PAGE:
After viewing this summer's John Currin show at the Museum of Contemporary Art in Chicago, I walked away perplexed. Not because the artist received such high-level attention, but because I kept thinking about how much money his work has been bringing at auction.
Back in 2002, the Currin painting, Entertaining Mr. Acker Bilk, a 48 x 38 in. oil on canvas from 1995, brought an astounding $427,500 (Sotheby's evening sale, May 2002). For that price, the buyer could have bought a major Joseph Cornell "Bird" box or a significant John Chamberlain from the 1960s.
For a few bucks more, the purchaser could have bought a two-foot-square Andy Warhol Flowers, or a small Edward Ruscha canvas from the 1960s, or a modest Wayne Thiebaud painting of creamy pie. I could go on.
Now that Currin's prices are in the same league as the above artists, you have to ask yourself -- who is this painter and what is he doing selling for all this dough?
In terms of esthetics, John Currin has surprisingly received universal praise from the art world press. There has been all sorts of talk of how expertly his works are painted, coupled with a lot of psychological nonsense about the human condition.
To my eye, all we have here are intentional kitschy, thrift-store portraits of people with exaggeratedly wide eyes. Sure, they're skillfully painted, but why shouldn't they be? In this day and age, the art world considers being a good draughtsman and having a command of color and composition to be something remarkable.
This attitude, of course, is ridiculous. If an artist decides that what he or she wants to say is best said by painting in a realistic manner, one should assume that the artist has mastered the necessary craft. Yet, people can't help but be bowled over by Currin's technical abilities.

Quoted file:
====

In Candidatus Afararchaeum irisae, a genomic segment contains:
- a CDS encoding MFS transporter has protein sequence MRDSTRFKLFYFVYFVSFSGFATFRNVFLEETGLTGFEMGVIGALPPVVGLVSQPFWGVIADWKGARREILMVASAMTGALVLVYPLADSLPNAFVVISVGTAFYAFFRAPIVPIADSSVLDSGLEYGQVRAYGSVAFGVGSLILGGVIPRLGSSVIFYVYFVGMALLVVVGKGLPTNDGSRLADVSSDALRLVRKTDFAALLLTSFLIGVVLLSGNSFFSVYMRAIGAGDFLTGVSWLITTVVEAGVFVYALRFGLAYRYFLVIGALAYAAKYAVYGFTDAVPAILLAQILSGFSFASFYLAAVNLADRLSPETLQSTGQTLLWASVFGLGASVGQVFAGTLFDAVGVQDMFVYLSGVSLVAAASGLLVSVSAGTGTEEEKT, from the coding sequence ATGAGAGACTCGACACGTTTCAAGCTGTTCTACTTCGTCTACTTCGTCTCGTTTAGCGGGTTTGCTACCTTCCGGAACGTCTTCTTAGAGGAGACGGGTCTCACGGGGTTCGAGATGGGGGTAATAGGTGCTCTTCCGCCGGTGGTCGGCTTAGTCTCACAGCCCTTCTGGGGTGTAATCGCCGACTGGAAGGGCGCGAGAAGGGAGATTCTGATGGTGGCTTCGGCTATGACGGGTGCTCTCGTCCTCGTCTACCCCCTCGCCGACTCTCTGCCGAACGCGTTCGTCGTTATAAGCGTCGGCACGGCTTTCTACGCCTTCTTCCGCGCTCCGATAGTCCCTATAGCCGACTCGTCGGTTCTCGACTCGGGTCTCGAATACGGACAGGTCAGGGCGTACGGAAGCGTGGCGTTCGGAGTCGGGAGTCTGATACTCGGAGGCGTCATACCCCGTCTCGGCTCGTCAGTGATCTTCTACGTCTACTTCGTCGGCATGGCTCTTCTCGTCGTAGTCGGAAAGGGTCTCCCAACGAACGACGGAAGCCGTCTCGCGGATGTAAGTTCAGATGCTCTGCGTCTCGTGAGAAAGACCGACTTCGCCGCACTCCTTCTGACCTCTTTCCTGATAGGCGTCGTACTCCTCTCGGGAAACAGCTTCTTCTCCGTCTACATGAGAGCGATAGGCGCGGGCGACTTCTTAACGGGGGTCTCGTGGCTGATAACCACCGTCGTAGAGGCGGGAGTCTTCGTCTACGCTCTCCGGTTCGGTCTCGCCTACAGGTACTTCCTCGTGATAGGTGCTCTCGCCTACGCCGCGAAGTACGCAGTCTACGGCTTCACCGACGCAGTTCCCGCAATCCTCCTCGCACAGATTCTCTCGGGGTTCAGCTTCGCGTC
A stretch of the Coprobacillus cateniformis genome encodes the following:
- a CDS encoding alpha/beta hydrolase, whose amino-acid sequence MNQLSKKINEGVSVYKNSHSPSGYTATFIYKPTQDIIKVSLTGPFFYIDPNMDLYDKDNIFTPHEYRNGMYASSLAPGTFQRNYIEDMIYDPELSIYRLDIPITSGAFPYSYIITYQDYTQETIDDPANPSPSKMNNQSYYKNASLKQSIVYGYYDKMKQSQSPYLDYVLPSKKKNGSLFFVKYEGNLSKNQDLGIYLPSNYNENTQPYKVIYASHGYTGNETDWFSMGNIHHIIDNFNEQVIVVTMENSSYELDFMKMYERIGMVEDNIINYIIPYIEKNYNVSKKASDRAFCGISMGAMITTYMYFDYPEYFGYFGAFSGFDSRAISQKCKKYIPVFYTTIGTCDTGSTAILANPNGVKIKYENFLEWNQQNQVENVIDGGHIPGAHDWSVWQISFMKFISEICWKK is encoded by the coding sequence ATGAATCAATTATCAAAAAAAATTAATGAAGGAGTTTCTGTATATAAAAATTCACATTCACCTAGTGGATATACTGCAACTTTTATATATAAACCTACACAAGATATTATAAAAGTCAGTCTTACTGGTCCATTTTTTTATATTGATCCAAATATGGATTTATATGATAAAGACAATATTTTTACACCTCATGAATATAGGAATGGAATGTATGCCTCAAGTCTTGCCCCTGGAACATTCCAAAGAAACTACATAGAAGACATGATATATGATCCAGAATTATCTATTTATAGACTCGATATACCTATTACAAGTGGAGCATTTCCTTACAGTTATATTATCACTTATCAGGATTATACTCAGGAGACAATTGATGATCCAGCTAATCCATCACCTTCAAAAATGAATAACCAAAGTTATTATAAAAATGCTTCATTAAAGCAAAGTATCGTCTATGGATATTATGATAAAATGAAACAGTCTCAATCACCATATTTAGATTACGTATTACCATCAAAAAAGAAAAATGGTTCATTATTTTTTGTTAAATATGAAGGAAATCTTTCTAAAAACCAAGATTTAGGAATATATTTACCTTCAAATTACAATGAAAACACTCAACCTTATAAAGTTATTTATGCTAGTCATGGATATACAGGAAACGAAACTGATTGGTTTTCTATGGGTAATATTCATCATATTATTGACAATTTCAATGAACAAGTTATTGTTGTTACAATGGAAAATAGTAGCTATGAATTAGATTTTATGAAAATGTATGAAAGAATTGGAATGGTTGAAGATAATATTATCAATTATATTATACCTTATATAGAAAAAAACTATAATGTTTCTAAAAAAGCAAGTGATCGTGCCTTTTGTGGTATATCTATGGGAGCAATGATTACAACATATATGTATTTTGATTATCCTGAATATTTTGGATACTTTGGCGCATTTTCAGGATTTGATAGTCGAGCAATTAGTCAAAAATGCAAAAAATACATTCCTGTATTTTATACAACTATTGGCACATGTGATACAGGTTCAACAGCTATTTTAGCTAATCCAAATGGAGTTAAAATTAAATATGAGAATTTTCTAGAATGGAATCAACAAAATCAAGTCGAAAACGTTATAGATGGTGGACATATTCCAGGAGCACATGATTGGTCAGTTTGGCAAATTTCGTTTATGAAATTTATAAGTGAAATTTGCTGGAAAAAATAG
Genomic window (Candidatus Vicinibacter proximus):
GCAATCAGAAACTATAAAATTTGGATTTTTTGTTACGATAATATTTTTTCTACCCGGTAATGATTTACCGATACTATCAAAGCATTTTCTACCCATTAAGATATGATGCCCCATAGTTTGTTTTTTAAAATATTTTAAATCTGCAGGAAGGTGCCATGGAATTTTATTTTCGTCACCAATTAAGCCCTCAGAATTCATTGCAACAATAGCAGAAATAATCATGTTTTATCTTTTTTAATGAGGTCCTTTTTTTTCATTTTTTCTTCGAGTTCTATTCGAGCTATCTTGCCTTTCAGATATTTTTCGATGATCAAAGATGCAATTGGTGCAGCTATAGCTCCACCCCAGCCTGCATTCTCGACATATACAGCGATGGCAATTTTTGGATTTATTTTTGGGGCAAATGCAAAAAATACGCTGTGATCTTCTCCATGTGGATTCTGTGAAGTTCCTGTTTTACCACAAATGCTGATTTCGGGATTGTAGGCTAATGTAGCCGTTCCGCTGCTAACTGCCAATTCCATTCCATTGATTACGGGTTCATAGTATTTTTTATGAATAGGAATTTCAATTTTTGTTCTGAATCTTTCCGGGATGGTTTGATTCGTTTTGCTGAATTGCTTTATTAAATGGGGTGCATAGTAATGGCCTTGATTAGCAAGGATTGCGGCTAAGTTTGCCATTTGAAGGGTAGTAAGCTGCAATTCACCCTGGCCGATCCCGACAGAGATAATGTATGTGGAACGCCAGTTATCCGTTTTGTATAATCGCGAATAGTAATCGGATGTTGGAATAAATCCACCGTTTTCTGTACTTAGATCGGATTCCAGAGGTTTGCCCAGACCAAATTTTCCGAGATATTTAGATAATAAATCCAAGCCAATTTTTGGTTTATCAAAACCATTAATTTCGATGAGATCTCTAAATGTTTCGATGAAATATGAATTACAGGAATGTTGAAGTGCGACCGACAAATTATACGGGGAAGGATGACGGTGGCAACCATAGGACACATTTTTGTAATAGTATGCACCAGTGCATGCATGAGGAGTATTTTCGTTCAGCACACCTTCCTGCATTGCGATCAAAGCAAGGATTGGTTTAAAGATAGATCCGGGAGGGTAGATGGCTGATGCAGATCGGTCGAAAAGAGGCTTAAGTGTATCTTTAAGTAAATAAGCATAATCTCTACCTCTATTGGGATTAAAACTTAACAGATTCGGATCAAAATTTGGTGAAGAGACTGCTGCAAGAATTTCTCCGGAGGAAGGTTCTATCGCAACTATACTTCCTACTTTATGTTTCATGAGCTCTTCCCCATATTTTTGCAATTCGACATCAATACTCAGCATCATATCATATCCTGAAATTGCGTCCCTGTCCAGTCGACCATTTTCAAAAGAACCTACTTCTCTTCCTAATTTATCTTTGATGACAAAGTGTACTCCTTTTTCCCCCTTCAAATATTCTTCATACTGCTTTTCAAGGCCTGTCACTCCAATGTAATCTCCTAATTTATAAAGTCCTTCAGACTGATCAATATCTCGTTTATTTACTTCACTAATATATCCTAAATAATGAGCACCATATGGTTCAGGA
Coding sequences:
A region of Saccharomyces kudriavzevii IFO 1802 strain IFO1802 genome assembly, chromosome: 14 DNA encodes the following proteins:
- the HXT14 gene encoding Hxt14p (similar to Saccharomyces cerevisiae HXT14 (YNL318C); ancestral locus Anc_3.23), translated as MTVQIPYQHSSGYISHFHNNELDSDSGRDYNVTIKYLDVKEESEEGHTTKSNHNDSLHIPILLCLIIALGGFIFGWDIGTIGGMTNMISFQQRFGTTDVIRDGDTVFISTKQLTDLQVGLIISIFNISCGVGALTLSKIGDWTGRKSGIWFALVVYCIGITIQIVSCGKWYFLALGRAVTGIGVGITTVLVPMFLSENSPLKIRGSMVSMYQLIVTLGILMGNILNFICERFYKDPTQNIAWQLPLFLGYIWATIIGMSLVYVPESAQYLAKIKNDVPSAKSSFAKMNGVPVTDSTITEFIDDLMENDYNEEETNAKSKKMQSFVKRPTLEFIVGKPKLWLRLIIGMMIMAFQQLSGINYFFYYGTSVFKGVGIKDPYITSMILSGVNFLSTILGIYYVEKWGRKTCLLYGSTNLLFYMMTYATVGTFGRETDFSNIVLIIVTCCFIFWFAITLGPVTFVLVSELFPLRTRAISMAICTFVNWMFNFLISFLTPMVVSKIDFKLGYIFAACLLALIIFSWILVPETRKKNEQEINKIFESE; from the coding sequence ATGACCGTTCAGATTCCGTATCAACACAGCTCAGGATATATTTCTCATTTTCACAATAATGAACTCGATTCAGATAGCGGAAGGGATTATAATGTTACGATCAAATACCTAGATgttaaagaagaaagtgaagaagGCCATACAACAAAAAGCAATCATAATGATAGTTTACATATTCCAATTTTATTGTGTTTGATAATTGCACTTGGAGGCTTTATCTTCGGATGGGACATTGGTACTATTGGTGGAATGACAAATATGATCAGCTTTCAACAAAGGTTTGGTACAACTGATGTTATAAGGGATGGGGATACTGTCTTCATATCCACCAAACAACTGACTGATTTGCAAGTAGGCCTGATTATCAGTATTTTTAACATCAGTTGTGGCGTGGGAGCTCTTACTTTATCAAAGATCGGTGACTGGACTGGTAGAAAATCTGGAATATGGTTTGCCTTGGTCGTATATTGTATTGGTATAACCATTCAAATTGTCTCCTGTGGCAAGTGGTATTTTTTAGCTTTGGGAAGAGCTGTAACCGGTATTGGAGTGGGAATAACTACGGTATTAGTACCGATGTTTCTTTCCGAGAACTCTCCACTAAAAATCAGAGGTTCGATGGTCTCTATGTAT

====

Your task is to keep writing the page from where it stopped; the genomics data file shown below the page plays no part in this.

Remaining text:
The next question with Currin's work is why collectors are inclined to pay so much money for his paintings and drawings at auction. There is no obvious answer. Recent results include the sale of Flag for $207,500 (Christie's day sale, Nov. 2002) and Architecture Student for $152,500 (Sotheby's evening sale, Nov. 2002).
Currin's drawings have also done well, as evidenced by the sale of Mrs. So-and-So for $28,680 (Christie's day sale, Nov. 2002) and Untitled for $17,925 (Christie's day sale, May 2002). However, there was also a sale where buyers were more cautious. During Christie's Post-War evening sale in November 2002, Red Faced Woman failed to hit the low end of its $200,000-$300,000 estimate and Untitled was left unsold with a $90,000-$120,000 estimate.
What it all comes down to is that we have a relatively young (41-year-old), living, steadily producing artist who is selling for more money than many artists who have stood the test of time. If a collector is truly turned on by the work and has the income to buy a Currin, then so be it.
But rather than pursue a work at auction, a better bet might be to buy one on the primary market. New paintings at the Andrea Rosen Gallery run $60,000-$200,000 and drawings are $14,000-$30,000. But collectors shouldn't think that they are buying the work of an artist who is destined to be a major historical figure. On that, the jury is still out. It is still way too early to say how things will shake out for John Currin.
RICHARD POLSKY is the author of the newly released book, I Bought Andy Warhol (Abrams). Questions or comments can be directed to Polskyart@aol.com.
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